“I hope that the positions of the Turkish Cypriot leader are not his ultimate goal until now, because in such a case we will have a deviation,” said Anastasiades three days after the election.

Ahmet Sozen, head of the political science department at Eastern Mediterranean University in Northern Cyprus, pointed out that Turkish Cypriots have switched between presidents of the partition and the federation over the past 20 years.

He believes that by supporting the Tatars, Turkey will “strengthen its negotiating position” before a new round of talks takes place.

Turkish Cypriots would have participated in this partly out of self-preservation.

“Among the 51 percent who voted for Tatar, there are a lot of liberals, businessmen, who thought that if Akinci was elected, Turkey would cut financial aid – ‘we’re going to be in a dire situation, so involuntarily leave this guy to us support ‘.

“My guess tells me that if there is a referendum for a federal solution in Cyprus tomorrow, at least 50 percent of the population would vote for the federation.”

As usual?

“What Mr Tatar says is not new,” said Cyprus’s former President George Vassiliou, who vigorously advocated a solution during his 1988-93 term.

“[Former Turkish Cypriot leader Rauf] Denktash always insisted on two states and this was always rejected by the EU and the United Nations. I think it’s an attempt to make an impression. “

Vassiliou remains optimistic.

“It is in Turkey’s interest to solve the Cyprus problem, because Turkey wants above all to get involved in the Eastern Mediterranean and not to be locked out like Greece and Cyprus.”

Cyprus’ discovery of natural gas nine years ago prompted Turkey to conduct its own explorations in the disputed waters of the eastern Mediterranean since 2014.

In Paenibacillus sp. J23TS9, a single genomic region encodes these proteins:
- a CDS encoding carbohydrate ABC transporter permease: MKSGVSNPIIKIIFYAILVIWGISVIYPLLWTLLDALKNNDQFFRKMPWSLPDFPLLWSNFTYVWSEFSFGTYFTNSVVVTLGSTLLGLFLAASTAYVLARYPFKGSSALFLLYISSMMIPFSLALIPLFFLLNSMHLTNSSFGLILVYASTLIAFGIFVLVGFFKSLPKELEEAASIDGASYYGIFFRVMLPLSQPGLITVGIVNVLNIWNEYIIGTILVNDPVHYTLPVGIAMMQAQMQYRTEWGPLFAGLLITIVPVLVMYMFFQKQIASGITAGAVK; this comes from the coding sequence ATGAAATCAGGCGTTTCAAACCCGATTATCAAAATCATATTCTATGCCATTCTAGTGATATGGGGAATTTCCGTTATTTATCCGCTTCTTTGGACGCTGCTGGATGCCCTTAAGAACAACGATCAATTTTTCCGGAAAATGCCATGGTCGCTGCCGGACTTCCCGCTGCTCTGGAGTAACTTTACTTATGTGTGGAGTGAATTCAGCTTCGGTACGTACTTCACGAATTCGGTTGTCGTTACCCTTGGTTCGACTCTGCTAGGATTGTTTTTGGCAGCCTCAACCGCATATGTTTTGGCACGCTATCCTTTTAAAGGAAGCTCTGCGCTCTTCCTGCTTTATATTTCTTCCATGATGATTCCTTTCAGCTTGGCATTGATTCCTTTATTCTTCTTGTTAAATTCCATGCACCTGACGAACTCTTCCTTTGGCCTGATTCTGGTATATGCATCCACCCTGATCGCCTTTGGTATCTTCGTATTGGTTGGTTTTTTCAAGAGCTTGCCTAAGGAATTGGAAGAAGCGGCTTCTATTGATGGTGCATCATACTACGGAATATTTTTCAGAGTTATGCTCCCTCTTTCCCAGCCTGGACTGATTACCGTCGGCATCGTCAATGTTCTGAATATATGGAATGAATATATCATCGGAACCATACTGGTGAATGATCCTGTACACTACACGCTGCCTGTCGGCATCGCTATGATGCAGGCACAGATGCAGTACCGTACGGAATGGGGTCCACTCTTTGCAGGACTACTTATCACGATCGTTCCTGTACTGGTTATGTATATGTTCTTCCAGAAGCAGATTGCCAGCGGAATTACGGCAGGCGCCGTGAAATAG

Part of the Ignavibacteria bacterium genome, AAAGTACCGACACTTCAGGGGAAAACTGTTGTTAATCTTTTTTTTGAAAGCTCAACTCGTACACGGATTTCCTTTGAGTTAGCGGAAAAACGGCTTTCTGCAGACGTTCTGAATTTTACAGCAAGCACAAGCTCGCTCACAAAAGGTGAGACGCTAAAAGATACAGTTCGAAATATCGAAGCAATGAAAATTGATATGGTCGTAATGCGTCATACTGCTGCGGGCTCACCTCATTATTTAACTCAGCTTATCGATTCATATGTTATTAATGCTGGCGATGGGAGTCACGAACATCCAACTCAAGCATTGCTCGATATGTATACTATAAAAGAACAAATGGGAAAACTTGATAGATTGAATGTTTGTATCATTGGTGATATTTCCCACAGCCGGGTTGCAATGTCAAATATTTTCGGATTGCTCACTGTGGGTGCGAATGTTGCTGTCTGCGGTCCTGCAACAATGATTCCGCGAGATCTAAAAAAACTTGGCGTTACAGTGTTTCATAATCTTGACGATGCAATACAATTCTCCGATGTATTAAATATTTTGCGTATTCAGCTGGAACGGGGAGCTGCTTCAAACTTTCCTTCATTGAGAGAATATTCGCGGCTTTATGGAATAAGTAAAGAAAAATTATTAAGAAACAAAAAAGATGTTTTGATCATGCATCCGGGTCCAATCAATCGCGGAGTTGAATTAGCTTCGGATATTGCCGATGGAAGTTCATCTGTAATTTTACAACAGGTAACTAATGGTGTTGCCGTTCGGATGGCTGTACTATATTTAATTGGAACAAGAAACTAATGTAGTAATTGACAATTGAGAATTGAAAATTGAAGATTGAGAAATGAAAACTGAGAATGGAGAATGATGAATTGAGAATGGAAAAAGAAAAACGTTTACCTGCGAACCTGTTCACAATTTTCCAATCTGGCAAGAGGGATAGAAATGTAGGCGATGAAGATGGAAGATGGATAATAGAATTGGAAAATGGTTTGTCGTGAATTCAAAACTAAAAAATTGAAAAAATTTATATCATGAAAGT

The EU has denounced these violations of the sovereign rights of Cyprus, but Ankara claims it is acting within an international legal framework.

Turkey’s investigations this year into what refers to Greece as the continental shelf under United Nations maritime law have brought the two countries to the brink of conflict.

Andreas Mavroyiannis, Cyprus’s UN Ambassador, believes that Turkey’s show of force does not indicate any real political change.

“Turkey … puts a lot of irons into the fire and tries to use them all together to win concessions,” he told Al Jazeera.

“They want to put confederation and partition on the table and two-state solutions, and they play on many levels at the same time.

“What Turkey really wants to accept … we don’t know. It will only show in the end. “

On October 6, Tatar stood next to Erdogan when the Turkish president announced that he would annex the abandoned resort of Varosha on the east coast of Cyprus.

“Once Varosha is gone, any hope of putting the country back together is gone forever,” said Fiona Mullen, who heads Sapienta Economics’ management consultancy in the Republic of Cyprus.

Bryant believes that under Erdogan’s leadership, Tatar will agree to UN-sponsored talks, but with a twist.

“I think what is most likely is that the Turkish Cypriots will go to the UN talks to find a federal solution, but ask in writing beforehand that if the talks fail, they will talk about other solutions like partition can. You’re looking for a velvet divorce, or at least a confederation. “